you access early in the boot up process.
Then continue with win2k updates, installing Apps and data.
The old hd's can then be reconnected and used for whatever purpose, after
deleting/creating partitions
(depending on the raid controler it might be possible to use a third hd as a
fail safe hot swap within the array.)
 
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D

DL

He is allready using a mirror for his data drives, and has the o/s and Apps
on a seperate drive(s)
Therefore he would appear to have C: (o/s) D (cd) E (mirror) at the very
least.
 
D

DL

He *allready* has a mirror configured for his data, which has been in use
for some time, the o/s is currently installed on a seperate drive
 
D

DL

It does if you wish to use the existing mirror, what you are suggesting
requires another hd, and then moving data from the existing hd to the new
array, and is based on the assumption that the existing C drive is of
sufficient capacity. Unless of course you are suggesting two seperate arrays
Me thinks you were indulging in speed reading of the origonal post
 
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G

Gary Chanson

We've obviously interpreted that post differently. I'm assuming that
he's going to add another hard drive to the system. There's no other way of
accomplishing what he wants to do. He used the word adding and there's no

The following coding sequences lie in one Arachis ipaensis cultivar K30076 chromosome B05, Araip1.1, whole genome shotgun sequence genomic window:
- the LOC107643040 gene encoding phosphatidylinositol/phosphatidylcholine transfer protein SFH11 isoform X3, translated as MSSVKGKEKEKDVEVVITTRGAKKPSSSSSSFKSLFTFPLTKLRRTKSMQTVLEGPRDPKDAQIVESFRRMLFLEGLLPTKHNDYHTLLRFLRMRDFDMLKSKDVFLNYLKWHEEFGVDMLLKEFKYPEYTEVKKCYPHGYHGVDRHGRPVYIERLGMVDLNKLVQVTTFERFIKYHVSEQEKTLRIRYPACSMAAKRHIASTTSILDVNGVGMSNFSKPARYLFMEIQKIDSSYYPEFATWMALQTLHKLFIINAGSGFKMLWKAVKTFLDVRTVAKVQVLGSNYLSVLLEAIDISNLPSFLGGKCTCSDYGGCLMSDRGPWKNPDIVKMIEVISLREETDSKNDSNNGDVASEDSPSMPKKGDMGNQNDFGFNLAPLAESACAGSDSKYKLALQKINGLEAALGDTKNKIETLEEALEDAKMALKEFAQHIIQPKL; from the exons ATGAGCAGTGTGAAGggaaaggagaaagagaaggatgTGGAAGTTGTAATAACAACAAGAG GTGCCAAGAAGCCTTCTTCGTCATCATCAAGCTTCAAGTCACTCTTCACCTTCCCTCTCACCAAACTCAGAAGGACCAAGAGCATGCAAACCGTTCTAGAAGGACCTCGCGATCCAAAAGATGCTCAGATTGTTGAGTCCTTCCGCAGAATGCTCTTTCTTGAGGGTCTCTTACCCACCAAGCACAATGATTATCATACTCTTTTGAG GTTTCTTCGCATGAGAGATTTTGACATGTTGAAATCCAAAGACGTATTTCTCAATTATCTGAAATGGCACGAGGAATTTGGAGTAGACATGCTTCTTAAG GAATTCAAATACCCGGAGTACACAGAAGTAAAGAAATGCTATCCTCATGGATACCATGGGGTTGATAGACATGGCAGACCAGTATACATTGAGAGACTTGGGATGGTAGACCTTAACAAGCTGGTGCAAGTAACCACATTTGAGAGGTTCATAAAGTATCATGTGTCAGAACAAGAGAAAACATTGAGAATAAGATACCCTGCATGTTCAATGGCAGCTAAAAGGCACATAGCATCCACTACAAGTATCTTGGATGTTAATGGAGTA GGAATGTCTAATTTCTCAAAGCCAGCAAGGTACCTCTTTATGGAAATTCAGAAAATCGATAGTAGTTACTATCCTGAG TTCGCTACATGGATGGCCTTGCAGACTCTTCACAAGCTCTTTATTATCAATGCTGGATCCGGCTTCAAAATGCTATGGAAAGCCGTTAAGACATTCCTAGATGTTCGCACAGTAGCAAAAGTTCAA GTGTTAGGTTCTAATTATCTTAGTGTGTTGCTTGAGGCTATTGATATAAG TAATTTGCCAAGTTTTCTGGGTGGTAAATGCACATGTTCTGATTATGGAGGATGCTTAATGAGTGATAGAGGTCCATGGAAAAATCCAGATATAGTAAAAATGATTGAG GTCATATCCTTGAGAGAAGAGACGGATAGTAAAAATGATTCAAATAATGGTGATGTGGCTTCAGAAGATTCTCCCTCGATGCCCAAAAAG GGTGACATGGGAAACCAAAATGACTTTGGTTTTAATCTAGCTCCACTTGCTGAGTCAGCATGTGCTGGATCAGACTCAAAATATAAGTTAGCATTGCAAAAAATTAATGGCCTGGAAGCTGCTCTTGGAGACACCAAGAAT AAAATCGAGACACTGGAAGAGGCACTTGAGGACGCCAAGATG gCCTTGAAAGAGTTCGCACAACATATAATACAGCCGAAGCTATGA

way to use the existing hardware to mirror both drives. There's no reason
to assume that the drives are even the same size.
 
D

DL

"who is using a raid 1 array for only data. He wants to
include the OS and applications in the raid array for optimum fault"

When I read the above I make the assumtion C is o/s & Apps, D cd and E the
existing data array

Whilst he could break the array and use one of the drives to build the array
with C, he would then have to copy data from the old 'array' drive to C
And as you say thats assuming drives are of sufficient, and hopefully same
size.
 
G

Gary Chanson

DL said:
"who is using a raid 1 array for only data. He wants to
include the OS and applications in the raid array for optimum fault"

When I read the above I make the assumtion C is o/s & Apps, D cd and E the
existing data array

Whilst he could break the array and use one of the drives to build the array
with C, he would then have to copy data from the old 'array' drive to C
And as you say thats assuming drives are of sufficient, and hopefully same
size.

That's quite a leap from what was actually stated...
 
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D

DL

I wonder if you are still following?

Rob T said:
I'm still confused. Yes, he does, in fact, have a hardware raid controller.
Does that mean that I CAN do what he wants. Are you saying that what I read
in the Data Management Help was regarding SOFTWARE RAID? I had no intention
of using software raid. We want to use the RAID controller, so does that
mean that the RAID array can be drive C: with the OS et al included on it?